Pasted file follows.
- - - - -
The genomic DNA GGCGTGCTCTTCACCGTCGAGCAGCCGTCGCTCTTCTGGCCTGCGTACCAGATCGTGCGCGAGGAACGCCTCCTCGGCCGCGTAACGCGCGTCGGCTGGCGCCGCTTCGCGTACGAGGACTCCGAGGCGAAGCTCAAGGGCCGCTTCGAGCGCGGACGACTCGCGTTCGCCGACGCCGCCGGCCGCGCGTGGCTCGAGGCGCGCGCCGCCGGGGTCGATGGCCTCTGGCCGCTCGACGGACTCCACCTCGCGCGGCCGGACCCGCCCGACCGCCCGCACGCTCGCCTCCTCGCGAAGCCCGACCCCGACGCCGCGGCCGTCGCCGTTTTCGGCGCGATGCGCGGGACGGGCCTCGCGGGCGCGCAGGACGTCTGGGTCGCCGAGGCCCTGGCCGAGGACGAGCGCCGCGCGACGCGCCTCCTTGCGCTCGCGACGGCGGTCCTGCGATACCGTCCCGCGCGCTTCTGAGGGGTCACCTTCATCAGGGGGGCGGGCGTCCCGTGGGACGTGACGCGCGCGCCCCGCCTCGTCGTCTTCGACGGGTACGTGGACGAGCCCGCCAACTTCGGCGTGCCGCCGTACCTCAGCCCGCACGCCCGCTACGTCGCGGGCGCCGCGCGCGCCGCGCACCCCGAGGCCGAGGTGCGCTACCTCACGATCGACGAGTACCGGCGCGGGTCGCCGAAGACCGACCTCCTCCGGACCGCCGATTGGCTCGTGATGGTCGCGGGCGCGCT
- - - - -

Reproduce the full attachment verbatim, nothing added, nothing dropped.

The genomic DNA GGCGTGCTCTTCACCGTCGAGCAGCCGTCGCTCTTCTGGCCTGCGTACCAGATCGTGCGCGAGGAACGCCTCCTCGGCCGCGTAACGCGCGTCGGCTGGCGCCGCTTCGCGTACGAGGACTCCGAGGCGAAGCTCAAGGGCCGCTTCGAGCGCGGACGACTCGCGTTCGCCGACGCCGCCGGCCGCGCGTGGCTCGAGGCGCGCGCCGCCGGGGTCGATGGCCTCTGGCCGCTCGACGGACTCCACCTCGCGCGGCCGGACCCGCCCGACCGCCCGCACGCTCGCCTCCTCGCGAAGCCCGACCCCGACGCCGCGGCCGTCGCCGTTTTCGGCGCGATGCGCGGGACGGGCCTCGCGGGCGCGCAGGACGTCTGGGTCGCCGAGGCCCTGGCCGAGGACGAGCGCCGCGCGACGCGCCTCCTTGCGCTCGCGACGGCGGTCCTGCGATACCGTCCCGCGCGCTTCTGAGGGGTCACCTTCATCAGGGGGGCGGGCGTCCCGTGGGACGTGACGCGCGCGCCCCGCCTCGTCGTCTTCGACGGGTACGTGGACGAGCCCGCCAACTTCGGCGTGCCGCCGTACCTCAGCCCGCACGCCCGCTACGTCGCGGGCGCCGCGCGCGCCGCGCACCCCGAGGCCGAGGTGCGCTACCTCACGATCGACGAGTACCGGCGCGGGTCGCCGAAGACCGACCTCCTCCGGACCGCCGATTGGCTCGTGATGGTCGCGGGCGCGCT